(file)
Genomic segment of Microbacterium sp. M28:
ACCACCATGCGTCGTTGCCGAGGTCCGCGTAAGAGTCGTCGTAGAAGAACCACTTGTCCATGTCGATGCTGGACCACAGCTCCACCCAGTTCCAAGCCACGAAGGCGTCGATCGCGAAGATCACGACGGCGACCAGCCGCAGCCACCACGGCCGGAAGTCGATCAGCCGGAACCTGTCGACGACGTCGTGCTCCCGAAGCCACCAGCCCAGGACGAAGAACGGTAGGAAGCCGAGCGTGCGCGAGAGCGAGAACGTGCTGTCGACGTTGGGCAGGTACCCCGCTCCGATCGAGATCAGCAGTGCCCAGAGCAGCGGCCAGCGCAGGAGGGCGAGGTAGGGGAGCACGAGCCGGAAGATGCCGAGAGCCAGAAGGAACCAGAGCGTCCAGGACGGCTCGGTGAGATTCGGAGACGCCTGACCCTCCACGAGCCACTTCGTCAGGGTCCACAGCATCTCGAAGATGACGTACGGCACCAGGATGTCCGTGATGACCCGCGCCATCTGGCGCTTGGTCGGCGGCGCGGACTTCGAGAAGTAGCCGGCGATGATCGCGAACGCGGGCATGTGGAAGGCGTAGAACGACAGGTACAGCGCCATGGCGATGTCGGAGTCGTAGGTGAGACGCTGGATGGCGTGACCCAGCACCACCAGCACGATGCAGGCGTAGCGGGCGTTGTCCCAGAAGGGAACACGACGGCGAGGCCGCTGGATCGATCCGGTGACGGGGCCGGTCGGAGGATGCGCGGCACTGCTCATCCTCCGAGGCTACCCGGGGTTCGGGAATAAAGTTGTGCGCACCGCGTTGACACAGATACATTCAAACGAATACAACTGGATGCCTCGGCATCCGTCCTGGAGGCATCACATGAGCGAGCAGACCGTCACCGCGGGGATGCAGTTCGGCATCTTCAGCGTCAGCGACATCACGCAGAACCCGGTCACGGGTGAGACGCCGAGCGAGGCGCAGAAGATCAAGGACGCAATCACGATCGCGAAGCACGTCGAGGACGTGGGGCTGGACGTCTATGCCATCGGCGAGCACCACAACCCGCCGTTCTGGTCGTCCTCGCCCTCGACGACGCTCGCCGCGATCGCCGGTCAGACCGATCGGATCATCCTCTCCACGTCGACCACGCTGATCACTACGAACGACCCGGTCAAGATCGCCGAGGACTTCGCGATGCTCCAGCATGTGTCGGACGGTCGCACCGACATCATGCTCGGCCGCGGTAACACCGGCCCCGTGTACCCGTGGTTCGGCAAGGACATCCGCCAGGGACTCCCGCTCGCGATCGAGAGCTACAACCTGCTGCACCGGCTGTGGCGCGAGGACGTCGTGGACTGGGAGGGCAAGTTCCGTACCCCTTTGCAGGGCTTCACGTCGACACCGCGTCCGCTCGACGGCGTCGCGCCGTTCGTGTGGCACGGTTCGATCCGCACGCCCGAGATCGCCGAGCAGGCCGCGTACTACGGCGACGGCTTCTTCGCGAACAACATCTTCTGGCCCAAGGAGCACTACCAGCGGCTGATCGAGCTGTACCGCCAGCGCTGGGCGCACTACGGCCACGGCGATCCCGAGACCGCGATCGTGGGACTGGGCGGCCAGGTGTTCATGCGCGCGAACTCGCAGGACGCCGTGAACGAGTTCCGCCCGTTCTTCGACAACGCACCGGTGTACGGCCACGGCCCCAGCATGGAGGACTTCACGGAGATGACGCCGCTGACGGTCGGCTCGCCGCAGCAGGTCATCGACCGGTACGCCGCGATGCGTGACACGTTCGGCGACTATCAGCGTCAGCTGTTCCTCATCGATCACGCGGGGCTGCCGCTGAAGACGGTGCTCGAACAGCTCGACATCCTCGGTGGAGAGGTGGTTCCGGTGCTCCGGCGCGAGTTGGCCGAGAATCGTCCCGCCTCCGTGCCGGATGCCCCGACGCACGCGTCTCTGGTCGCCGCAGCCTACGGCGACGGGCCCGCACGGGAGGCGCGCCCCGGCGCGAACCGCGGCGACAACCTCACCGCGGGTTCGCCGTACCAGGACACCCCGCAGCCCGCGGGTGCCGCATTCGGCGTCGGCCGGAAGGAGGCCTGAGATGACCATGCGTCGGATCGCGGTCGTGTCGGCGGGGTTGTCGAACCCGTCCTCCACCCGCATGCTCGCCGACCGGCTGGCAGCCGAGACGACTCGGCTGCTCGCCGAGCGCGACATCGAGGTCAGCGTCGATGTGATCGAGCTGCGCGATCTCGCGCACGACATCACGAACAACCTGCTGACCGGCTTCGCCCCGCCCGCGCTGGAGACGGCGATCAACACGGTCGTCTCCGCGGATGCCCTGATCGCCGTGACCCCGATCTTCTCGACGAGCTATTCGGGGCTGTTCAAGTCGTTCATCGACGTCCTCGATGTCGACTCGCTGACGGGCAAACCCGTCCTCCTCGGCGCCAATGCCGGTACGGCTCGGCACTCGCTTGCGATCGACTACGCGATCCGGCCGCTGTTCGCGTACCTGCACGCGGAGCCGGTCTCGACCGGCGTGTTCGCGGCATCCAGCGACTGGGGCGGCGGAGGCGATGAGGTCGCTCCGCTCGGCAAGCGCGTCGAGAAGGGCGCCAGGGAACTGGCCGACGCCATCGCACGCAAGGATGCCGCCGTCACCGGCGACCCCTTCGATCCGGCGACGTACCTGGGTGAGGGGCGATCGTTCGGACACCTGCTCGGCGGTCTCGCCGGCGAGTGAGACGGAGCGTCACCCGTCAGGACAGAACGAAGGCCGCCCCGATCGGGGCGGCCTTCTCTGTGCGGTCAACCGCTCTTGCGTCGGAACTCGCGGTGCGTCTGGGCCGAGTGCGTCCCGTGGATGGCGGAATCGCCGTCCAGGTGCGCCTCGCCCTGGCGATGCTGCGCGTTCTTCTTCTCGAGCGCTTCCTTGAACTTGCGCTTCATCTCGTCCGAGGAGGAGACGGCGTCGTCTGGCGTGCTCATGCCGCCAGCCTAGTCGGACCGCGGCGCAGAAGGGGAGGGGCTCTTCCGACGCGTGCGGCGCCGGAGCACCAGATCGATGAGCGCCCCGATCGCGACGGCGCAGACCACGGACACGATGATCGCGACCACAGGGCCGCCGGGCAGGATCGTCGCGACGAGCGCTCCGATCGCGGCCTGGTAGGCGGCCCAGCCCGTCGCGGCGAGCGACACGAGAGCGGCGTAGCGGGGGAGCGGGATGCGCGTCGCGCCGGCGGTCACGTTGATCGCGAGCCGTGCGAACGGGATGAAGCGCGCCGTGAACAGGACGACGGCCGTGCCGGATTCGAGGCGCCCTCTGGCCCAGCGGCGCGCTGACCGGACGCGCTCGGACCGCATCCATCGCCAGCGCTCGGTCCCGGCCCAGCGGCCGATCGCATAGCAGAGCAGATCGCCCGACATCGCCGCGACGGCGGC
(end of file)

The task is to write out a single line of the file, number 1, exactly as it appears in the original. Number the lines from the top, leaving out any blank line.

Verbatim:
Genomic segment of Microbacterium sp. M28: